Because it’s hard to argue with people once involved in Nobel Prize-winning work, I take Warren Nagourney (University of Washington) at his word. At one time Nagourney assisted Hans Dehmelt, the UW scientist who won the 1989 Nobel Prize in physics. Now he’s working with John Cramer on a project so bizarre that, as this Seattle Post-Intelligencer story reports, he understands it only faintly.
That makes Centauri Dreams‘ chances of understanding it all but infinitesimal. And because the work involves the paradoxical quantum behavior called ‘entanglement’ and implies communicating information backwards in time, it also conjures up memories of another man one hesitates to challenge. It was Einstein who called certain weird quantum behaviors ‘spooky action at a distance’ and cultivated a continuing distaste for the paradoxes of quantum mechanics.
These are formidable scientists, but then so is Cramer, and in a way he seeks to confirm something Einstein said a long time ago. Einstein didn’t like the idea that entangled particles like photons could affect each other no matter how far apart they were in time or space. Didn’t a signal have to pass between them? The Einstein-Podolsky-Rosen paradox, which describes this behavior, was created just to showcase what seemed to be an absurd situation. How could a measurement made on one photon affect the other instantly no matter how far apart the two particles were?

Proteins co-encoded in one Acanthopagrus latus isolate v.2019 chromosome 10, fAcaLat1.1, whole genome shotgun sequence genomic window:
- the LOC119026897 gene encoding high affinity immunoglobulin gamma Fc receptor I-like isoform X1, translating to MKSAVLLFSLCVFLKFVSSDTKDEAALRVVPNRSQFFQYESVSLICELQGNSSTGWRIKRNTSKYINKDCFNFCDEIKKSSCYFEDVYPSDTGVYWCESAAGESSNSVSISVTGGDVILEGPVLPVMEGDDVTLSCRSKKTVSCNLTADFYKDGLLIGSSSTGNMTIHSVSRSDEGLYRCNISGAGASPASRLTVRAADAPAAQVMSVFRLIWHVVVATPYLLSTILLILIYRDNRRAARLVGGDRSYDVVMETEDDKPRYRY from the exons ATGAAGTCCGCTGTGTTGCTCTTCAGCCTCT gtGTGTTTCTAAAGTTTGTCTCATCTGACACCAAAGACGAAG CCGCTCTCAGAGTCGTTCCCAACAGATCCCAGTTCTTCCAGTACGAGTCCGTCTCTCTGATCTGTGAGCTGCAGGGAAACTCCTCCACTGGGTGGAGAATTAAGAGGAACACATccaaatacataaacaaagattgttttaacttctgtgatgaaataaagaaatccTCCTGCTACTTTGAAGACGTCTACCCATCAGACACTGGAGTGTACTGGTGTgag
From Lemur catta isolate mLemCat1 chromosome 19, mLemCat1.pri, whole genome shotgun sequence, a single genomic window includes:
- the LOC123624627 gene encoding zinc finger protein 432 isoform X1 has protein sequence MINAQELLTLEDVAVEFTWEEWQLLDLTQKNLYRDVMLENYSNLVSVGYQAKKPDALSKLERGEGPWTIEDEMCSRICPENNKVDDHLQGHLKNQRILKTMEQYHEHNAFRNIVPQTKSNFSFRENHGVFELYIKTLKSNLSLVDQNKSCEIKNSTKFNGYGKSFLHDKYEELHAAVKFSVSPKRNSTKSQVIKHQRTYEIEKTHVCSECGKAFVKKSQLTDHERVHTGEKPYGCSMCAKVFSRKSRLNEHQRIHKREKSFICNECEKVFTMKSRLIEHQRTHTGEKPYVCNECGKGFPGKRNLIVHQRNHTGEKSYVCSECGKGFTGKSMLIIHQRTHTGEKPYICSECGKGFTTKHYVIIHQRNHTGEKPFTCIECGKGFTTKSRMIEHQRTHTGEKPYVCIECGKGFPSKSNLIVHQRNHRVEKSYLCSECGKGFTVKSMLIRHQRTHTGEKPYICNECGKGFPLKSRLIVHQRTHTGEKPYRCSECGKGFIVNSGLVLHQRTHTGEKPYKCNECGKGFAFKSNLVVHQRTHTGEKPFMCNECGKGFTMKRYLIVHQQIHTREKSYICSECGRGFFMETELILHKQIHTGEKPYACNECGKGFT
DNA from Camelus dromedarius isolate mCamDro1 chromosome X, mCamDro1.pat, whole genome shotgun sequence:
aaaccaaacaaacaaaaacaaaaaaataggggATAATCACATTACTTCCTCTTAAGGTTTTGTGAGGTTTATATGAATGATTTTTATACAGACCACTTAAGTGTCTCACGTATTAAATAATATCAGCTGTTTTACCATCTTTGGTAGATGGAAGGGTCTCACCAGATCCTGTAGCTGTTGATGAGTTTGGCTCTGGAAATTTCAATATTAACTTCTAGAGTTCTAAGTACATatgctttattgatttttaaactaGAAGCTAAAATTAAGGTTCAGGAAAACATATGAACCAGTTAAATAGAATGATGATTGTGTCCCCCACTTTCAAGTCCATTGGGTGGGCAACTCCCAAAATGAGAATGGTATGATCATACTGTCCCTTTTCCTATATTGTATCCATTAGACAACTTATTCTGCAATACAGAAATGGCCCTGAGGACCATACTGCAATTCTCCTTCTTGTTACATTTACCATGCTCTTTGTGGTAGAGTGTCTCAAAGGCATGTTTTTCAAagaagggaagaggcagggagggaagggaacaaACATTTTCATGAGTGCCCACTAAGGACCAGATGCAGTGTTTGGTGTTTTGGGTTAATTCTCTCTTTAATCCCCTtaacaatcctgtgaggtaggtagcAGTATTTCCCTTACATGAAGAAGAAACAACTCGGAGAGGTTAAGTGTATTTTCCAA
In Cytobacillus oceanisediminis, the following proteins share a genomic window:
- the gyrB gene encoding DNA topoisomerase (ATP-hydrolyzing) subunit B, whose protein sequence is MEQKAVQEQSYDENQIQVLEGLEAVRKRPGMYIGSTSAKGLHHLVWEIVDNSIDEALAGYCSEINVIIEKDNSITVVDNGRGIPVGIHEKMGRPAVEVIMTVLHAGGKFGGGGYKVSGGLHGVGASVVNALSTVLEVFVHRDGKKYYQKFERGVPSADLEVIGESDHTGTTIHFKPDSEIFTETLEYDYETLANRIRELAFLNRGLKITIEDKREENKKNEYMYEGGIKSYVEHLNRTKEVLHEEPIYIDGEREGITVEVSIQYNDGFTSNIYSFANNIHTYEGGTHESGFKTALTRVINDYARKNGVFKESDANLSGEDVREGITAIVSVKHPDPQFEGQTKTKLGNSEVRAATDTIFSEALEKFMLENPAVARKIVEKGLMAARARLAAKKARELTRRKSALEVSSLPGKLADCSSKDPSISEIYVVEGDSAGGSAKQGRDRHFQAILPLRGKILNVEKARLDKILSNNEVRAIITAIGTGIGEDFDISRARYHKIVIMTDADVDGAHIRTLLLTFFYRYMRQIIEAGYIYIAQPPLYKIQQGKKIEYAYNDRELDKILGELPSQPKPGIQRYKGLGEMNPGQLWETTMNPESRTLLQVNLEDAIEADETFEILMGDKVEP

Nonetheless, the evidence for entanglement seems strong. Let me quote Cramer from the article:
“If you do a measurement on one, it has an immediate effect on the other even if they are separated by light years across the universe…If one of the entangled photon’s trajectory tilts up, the other one, no matter how distant, will tilt down to compensate.”
Doesn’t communicating require a signal? Einstein thought so. He also knew that signals don’t move faster than the speed of light. Quantum theorists have found ways to make entanglement happen that don’t involve communicating, but Cramer thinks entangled particles do ‘talk’ to each other. It’s just that the communications can go backward as well as forward in time. And Cramer’s new experiment will test the proposition.
Read the article for experimental details. If Cramer is right and the experiment works, he may be able to show that a signal was received 50 microseconds before it was sent. And Cramer, ever far-sighted (he’s a science fiction writer as well as a scientist, and well known for his fine Alternate View columns in Analog), talks about implications like manipulating a Mars rover in real time — no speed of light delay.
Thanks to Tim Jones for reminding me about this experiment, and for making a good point that follows from it:
“I suppose the question would be whether to throw in the resources necessary to try and develop a single, killer technology like (quantum) teleportation that might solve the problem of long missions, or assume such research too financially risky and unlikely to succeeed, and press on regardless with the current paradigm.”
It’s always a tough call, and I think the answer remains that both avenues stay in play, though clearly, unless there are major breakthroughs, the longshot technologies will receive a minute portion of available funding. In terms of interstellar flight, we always bear in mind that the sudden insight may change everything, but in the meantime, we know the physics of forseeable missions (at least to nearby interstellar space) using sails and ‘Sundiver’ trajectories (a fine Gregory Benford coinage), about which more next week.